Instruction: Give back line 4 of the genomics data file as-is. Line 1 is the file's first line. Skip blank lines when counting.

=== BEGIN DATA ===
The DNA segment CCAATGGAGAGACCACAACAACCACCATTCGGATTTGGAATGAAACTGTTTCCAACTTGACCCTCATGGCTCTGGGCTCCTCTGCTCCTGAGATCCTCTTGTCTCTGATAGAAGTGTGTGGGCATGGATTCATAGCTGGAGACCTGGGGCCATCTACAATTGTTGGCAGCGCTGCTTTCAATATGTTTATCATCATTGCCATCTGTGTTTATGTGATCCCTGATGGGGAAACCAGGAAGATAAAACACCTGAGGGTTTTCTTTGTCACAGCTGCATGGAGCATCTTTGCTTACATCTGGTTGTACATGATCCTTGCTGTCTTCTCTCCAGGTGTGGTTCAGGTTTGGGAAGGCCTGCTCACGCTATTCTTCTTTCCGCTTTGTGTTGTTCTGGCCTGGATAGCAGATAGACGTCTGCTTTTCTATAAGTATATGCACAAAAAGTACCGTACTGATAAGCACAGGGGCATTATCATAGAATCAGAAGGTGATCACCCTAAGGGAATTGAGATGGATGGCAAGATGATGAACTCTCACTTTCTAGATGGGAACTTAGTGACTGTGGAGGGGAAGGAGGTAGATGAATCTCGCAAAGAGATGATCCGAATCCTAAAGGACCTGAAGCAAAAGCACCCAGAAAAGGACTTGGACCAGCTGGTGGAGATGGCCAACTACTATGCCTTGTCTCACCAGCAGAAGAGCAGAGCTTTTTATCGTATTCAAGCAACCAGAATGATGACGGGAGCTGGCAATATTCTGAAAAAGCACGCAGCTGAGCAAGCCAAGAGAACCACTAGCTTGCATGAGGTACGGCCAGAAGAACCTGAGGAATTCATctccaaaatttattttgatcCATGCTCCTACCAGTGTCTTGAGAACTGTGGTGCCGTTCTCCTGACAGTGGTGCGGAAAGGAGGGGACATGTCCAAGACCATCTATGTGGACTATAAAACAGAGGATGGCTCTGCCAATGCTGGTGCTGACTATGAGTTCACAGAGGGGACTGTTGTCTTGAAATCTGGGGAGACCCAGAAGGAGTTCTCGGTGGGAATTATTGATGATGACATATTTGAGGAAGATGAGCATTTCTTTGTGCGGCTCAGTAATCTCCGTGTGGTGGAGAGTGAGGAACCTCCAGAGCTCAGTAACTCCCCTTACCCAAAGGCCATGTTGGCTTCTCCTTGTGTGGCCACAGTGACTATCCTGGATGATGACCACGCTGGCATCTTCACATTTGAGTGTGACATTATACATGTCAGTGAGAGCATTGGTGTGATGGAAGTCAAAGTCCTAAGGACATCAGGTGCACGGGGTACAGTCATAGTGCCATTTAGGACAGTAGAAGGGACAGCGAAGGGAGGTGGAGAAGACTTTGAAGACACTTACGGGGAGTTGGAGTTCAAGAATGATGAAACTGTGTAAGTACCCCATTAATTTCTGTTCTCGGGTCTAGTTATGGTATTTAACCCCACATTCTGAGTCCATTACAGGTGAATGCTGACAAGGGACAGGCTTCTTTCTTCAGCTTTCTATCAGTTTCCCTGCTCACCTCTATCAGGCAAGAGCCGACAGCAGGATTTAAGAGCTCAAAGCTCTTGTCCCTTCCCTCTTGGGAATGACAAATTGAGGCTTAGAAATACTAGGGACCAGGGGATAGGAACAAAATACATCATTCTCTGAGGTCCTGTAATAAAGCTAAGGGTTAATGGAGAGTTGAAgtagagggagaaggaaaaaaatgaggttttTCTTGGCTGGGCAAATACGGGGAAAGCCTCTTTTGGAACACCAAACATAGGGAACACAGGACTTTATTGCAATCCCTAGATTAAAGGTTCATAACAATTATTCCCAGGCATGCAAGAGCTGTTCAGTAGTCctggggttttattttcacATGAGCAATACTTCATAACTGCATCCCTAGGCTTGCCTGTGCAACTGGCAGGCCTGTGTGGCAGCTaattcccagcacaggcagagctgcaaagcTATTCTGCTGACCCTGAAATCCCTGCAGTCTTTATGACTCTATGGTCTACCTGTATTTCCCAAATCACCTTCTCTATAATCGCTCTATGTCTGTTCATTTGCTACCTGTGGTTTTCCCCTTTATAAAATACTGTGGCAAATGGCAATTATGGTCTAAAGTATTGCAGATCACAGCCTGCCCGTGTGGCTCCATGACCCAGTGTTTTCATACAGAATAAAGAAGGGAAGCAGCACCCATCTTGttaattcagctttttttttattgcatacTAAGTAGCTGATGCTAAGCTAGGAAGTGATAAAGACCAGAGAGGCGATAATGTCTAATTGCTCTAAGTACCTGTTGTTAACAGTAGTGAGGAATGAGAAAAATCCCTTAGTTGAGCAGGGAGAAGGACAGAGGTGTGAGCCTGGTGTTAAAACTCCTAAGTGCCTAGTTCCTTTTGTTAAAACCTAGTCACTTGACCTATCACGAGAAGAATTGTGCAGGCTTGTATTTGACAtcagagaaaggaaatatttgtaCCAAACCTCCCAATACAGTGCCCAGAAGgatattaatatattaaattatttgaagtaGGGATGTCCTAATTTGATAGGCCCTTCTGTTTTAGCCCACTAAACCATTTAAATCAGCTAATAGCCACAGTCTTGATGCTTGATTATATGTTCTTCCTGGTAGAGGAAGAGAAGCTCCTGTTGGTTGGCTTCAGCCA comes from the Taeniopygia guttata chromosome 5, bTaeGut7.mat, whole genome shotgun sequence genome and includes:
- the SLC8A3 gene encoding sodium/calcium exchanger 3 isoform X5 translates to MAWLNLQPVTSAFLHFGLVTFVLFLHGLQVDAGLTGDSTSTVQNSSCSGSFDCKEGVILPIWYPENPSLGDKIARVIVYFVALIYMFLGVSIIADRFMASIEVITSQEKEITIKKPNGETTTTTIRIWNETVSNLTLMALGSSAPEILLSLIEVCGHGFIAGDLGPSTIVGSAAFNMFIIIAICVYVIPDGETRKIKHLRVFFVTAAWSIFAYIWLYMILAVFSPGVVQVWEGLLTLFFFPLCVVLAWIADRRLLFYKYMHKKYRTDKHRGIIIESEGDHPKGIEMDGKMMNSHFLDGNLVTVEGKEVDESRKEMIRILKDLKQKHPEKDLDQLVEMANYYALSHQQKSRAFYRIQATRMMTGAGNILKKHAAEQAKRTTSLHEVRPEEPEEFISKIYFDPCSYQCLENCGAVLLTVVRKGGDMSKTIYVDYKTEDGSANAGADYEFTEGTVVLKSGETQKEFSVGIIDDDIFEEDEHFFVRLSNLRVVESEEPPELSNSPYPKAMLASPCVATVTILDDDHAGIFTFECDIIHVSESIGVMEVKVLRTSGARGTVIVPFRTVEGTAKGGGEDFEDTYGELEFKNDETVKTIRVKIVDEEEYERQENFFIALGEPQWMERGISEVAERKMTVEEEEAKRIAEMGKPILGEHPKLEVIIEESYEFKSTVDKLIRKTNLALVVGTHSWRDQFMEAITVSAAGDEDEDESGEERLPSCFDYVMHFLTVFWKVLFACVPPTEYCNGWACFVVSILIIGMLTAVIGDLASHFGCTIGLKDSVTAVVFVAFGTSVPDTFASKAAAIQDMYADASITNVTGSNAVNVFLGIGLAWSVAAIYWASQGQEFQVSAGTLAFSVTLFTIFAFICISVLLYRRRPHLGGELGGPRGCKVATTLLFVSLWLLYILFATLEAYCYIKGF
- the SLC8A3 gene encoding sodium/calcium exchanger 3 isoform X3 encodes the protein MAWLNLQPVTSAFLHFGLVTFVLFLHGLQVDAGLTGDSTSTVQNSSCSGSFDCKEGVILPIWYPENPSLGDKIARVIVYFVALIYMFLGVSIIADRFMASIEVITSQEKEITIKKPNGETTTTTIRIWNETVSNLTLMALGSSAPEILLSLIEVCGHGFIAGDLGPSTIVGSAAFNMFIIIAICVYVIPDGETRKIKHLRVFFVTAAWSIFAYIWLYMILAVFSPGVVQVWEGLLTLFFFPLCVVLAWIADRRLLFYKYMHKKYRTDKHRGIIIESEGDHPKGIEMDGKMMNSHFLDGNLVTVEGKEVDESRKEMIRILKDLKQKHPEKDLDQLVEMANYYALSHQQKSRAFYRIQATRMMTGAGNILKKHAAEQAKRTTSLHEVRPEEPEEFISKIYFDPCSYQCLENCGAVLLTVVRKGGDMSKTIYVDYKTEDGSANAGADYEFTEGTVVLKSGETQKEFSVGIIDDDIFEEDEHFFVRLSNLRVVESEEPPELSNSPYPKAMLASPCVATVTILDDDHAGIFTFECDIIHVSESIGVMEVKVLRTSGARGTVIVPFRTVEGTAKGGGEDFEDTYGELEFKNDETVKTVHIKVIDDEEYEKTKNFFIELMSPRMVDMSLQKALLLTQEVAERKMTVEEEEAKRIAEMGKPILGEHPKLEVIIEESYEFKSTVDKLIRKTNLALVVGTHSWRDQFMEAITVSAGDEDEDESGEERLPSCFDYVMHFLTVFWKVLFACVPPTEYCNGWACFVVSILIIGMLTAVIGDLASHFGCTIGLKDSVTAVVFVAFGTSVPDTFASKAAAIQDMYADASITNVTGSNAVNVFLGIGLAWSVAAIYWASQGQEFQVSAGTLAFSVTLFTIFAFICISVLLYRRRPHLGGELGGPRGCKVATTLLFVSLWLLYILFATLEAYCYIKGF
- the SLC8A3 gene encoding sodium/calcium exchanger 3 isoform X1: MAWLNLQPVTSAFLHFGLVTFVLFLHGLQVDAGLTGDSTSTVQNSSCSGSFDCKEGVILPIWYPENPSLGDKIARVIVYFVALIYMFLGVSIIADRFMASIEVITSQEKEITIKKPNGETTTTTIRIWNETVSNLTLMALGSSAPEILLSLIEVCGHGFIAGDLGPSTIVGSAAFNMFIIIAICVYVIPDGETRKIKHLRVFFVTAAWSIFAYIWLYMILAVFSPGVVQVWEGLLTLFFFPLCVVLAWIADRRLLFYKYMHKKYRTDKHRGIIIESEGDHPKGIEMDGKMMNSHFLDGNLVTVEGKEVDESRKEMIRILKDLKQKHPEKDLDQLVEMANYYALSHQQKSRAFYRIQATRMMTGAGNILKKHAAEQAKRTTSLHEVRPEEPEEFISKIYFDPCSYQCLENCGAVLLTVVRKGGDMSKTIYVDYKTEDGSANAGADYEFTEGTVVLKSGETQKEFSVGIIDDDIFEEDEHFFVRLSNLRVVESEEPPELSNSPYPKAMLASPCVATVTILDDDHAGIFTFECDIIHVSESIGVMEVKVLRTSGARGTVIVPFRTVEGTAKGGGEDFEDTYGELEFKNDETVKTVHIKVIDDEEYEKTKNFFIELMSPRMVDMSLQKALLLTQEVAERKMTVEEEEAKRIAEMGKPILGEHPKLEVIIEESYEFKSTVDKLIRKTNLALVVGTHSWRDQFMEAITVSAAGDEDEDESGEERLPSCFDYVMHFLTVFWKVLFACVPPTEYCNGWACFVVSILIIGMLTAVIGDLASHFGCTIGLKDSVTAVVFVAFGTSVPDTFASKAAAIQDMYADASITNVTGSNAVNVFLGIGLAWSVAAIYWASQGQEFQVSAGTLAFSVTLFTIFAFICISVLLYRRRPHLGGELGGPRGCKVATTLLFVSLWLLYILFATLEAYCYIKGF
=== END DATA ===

- the SLC8A3 gene encoding sodium/calcium exchanger 3 isoform X1: MAWLNLQPVTSAFLHFGLVTFVLFLHGLQVDAGLTGDSTSTVQNSSCSGSFDCKEGVILPIWYPENPSLGDKIARVIVYFVALIYMFLGVSIIADRFMASIEVITSQEKEITIKKPNGETTTTTIRIWNETVSNLTLMALGSSAPEILLSLIEVCGHGFIAGDLGPSTIVGSAAFNMFIIIAICVYVIPDGETRKIKHLRVFFVTAAWSIFAYIWLYMILAVFSPGVVQVWEGLLTLFFFPLCVVLAWIADRRLLFYKYMHKKYRTDKHRGIIIESEGDHPKGIEMDGKMMNSHFLDGNLVTVEGKEVDESRKEMIRILKDLKQKHPEKDLDQLVEMANYYALSHQQKSRAFYRIQATRMMTGAGNILKKHAAEQAKRTTSLHEVRPEEPEEFISKIYFDPCSYQCLENCGAVLLTVVRKGGDMSKTIYVDYKTEDGSANAGADYEFTEGTVVLKSGETQKEFSVGIIDDDIFEEDEHFFVRLSNLRVVESEEPPELSNSPYPKAMLASPCVATVTILDDDHAGIFTFECDIIHVSESIGVMEVKVLRTSGARGTVIVPFRTVEGTAKGGGEDFEDTYGELEFKNDETVKTVHIKVIDDEEYEKTKNFFIELMSPRMVDMSLQKALLLTQEVAERKMTVEEEEAKRIAEMGKPILGEHPKLEVIIEESYEFKSTVDKLIRKTNLALVVGTHSWRDQFMEAITVSAAGDEDEDESGEERLPSCFDYVMHFLTVFWKVLFACVPPTEYCNGWACFVVSILIIGMLTAVIGDLASHFGCTIGLKDSVTAVVFVAFGTSVPDTFASKAAAIQDMYADASITNVTGSNAVNVFLGIGLAWSVAAIYWASQGQEFQVSAGTLAFSVTLFTIFAFICISVLLYRRRPHLGGELGGPRGCKVATTLLFVSLWLLYILFATLEAYCYIKGF